KARACHI: The concept of an ‘agreed assessment’ is proposed to be introduced in the Income Tax Ordinance, 2001.

Though not defined in the Ordinance, an agreed assessment represents a status agreed upon by the taxpayer and the department. The effect of such an assessment is that either party has no right to contest the matter in any manner and no penal action lies against the taxpayer.

The concept of agreed assessment is generally applied in situations where both parties do not have definite basis or calculation of an amount proposed to be added to the declared income, for example, in transfer pricing cases.

The amendment also prescribes that an agreed assessment can only be made after the receipt of notice under section 122(9) of the Ordinance. This effectively means that taxpayer may agree upon certain disallowances or additions proposed in such notice without a right of appeal.

In the past, there were instances of agreed assessment where the conditions as laid down above were exchanged by the taxpayer and department through respective undertakings. Now this procedure is proposed to be incorporated in law.

A taxpayer intending to settle a case may file offer of settlement in the prescribed form before the ‘assessment oversight committee’, in addition to filing a reply to the notice. This option is, however, not available in cases involving concealment of income or where the interpretation of question of law involved having effect on other cases.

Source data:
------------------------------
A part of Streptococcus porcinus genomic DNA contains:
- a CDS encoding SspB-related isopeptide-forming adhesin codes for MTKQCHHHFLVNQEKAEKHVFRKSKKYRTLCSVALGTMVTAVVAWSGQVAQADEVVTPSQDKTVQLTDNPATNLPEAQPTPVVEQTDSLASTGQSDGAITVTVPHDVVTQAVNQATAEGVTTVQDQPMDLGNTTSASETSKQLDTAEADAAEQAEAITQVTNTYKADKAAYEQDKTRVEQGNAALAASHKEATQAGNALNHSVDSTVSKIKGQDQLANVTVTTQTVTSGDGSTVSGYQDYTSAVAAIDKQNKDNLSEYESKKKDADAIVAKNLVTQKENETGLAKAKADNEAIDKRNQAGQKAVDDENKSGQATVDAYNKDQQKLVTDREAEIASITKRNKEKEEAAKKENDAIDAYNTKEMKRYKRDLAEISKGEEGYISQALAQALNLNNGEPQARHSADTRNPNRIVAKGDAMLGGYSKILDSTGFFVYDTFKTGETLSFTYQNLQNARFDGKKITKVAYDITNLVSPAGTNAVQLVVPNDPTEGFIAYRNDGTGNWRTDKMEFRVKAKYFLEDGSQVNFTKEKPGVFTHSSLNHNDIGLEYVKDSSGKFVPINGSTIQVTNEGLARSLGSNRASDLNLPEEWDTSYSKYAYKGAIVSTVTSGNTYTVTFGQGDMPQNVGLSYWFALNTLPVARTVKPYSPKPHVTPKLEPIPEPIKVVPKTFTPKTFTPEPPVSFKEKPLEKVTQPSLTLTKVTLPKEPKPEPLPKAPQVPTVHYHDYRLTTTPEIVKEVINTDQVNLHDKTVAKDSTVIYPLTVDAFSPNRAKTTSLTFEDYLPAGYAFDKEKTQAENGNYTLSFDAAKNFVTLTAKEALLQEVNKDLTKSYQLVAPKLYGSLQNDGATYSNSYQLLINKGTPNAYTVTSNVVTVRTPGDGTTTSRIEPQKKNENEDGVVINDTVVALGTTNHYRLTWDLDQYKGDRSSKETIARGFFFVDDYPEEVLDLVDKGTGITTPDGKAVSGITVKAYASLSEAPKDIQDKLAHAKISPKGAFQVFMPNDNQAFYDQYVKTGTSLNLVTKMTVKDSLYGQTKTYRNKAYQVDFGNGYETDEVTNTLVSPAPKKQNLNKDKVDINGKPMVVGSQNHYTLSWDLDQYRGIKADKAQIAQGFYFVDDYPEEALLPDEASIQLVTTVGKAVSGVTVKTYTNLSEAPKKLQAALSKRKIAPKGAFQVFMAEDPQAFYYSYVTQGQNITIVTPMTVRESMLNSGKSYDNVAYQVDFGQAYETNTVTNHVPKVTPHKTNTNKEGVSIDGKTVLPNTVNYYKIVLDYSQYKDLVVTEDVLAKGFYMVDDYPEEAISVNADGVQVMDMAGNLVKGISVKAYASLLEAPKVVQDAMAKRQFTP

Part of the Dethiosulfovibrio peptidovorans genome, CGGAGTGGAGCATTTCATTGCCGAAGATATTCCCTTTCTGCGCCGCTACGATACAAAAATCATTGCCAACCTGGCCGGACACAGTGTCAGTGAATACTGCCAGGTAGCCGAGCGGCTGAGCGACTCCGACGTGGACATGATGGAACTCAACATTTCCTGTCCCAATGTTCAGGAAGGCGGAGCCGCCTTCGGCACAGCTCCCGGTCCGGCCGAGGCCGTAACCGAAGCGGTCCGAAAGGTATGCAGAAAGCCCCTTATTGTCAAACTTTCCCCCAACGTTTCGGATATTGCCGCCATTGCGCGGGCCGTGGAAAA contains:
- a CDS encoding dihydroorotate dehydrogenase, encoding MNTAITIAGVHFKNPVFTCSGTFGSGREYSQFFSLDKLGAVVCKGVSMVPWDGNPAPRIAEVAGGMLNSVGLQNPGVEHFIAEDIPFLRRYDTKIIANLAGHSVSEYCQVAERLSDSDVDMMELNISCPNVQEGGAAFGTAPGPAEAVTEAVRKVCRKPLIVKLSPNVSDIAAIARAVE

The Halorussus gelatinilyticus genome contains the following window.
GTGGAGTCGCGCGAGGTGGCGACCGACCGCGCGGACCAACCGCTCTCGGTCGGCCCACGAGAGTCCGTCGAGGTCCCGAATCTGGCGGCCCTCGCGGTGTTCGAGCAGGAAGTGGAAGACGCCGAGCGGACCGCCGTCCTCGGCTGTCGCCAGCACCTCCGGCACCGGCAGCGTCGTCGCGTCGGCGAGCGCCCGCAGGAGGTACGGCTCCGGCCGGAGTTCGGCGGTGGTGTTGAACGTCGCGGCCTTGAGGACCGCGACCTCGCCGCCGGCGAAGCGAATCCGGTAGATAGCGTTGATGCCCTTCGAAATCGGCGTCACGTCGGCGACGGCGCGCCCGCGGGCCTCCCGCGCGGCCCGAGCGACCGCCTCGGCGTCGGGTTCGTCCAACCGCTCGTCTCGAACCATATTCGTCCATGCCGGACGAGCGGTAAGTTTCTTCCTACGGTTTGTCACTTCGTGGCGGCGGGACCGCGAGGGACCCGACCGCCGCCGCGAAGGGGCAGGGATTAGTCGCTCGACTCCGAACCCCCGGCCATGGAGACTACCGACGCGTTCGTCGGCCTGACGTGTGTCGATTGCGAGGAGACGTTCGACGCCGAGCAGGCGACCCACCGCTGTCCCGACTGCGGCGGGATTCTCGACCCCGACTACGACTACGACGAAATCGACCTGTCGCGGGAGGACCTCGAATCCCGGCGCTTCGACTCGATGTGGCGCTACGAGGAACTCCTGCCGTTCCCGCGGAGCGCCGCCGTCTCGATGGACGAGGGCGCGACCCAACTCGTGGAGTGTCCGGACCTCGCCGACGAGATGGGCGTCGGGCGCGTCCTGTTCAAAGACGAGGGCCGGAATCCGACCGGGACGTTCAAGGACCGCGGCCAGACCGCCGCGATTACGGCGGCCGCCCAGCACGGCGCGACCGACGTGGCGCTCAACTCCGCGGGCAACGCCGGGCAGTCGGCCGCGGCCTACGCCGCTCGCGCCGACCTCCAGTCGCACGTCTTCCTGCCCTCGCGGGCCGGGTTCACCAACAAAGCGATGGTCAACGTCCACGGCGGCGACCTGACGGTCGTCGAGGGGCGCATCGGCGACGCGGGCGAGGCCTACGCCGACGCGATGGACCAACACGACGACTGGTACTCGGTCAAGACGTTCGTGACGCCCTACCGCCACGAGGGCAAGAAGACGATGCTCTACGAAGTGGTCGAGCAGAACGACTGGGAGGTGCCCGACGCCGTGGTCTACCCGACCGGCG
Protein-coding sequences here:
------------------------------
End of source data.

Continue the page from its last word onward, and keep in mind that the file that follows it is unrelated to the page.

The said Committee will comprise of the Chief Commissioner, Commissioner and the Additional Commissioner having jurisdiction over the case.

After examination of the aforesaid, the Committee may call for the record of the case and after affording reasonable opportunity of being heard to the taxpayer may accept, modify or decline the offer of the taxpayer through consensus and communicate the decision to the taxpayer. In case the taxpayer agrees with such decision, he shall deposit the amount determined by the Committee and on such basis, the assessment will be amended with no right of appeal and no further proceedings will be taken on such issues.

If the Committee is not able to arrive at a consensus or the taxpayer does not agree with the decision of the Committee the case shall be referred back to the Commissioner for decision on the basis of taxpayer’s response to notice under section 122(9).

“The FBR is empowered to make rules regulating the procedure in relation to the agreed assessment. The proposed amendment needs to be examined with reference to the implication of an agreed status in a particular year for any prior or subsequent assessment,” A.F Ferguson’s Tax Memorandum noted.

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